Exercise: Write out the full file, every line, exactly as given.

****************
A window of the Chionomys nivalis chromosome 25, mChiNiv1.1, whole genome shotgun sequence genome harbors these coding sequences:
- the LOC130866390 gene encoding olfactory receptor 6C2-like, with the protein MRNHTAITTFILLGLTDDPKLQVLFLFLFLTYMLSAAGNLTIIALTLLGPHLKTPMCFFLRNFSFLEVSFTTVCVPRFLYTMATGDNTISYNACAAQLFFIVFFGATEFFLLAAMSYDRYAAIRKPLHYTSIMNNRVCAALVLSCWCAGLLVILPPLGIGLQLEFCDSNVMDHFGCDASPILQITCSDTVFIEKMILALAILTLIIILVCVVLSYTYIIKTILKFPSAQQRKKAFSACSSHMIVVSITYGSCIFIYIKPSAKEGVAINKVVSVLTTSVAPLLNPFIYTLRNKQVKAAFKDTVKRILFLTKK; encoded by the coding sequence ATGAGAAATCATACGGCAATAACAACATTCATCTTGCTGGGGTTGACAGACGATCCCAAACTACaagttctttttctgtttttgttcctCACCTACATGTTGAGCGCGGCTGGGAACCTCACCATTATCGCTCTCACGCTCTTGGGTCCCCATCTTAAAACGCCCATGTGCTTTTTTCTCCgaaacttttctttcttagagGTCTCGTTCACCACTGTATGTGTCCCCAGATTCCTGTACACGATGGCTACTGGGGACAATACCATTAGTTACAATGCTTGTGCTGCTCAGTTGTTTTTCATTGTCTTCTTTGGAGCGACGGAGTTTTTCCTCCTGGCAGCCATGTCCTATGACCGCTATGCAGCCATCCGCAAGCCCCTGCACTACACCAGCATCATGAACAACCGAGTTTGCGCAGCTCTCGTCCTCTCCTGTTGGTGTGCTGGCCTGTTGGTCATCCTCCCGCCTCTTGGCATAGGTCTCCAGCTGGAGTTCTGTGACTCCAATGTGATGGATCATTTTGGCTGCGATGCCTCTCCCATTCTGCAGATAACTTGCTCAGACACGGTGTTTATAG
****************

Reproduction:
A window of the Chionomys nivalis chromosome 25, mChiNiv1.1, whole genome shotgun sequence genome harbors these coding sequences:
- the LOC130866390 gene encoding olfactory receptor 6C2-like, with the protein MRNHTAITTFILLGLTDDPKLQVLFLFLFLTYMLSAAGNLTIIALTLLGPHLKTPMCFFLRNFSFLEVSFTTVCVPRFLYTMATGDNTISYNACAAQLFFIVFFGATEFFLLAAMSYDRYAAIRKPLHYTSIMNNRVCAALVLSCWCAGLLVILPPLGIGLQLEFCDSNVMDHFGCDASPILQITCSDTVFIEKMILALAILTLIIILVCVVLSYTYIIKTILKFPSAQQRKKAFSACSSHMIVVSITYGSCIFIYIKPSAKEGVAINKVVSVLTTSVAPLLNPFIYTLRNKQVKAAFKDTVKRILFLTKK; encoded by the coding sequence ATGAGAAATCATACGGCAATAACAACATTCATCTTGCTGGGGTTGACAGACGATCCCAAACTACaagttctttttctgtttttgttcctCACCTACATGTTGAGCGCGGCTGGGAACCTCACCATTATCGCTCTCACGCTCTTGGGTCCCCATCTTAAAACGCCCATGTGCTTTTTTCTCCgaaacttttctttcttagagGTCTCGTTCACCACTGTATGTGTCCCCAGATTCCTGTACACGATGGCTACTGGGGACAATACCATTAGTTACAATGCTTGTGCTGCTCAGTTGTTTTTCATTGTCTTCTTTGGAGCGACGGAGTTTTTCCTCCTGGCAGCCATGTCCTATGACCGCTATGCAGCCATCCGCAAGCCCCTGCACTACACCAGCATCATGAACAACCGAGTTTGCGCAGCTCTCGTCCTCTCCTGTTGGTGTGCTGGCCTGTTGGTCATCCTCCCGCCTCTTGGCATAGGTCTCCAGCTGGAGTTCTGTGACTCCAATGTGATGGATCATTTTGGCTGCGATGCCTCTCCCATTCTGCAGATAACTTGCTCAGACACGGTGTTTATAG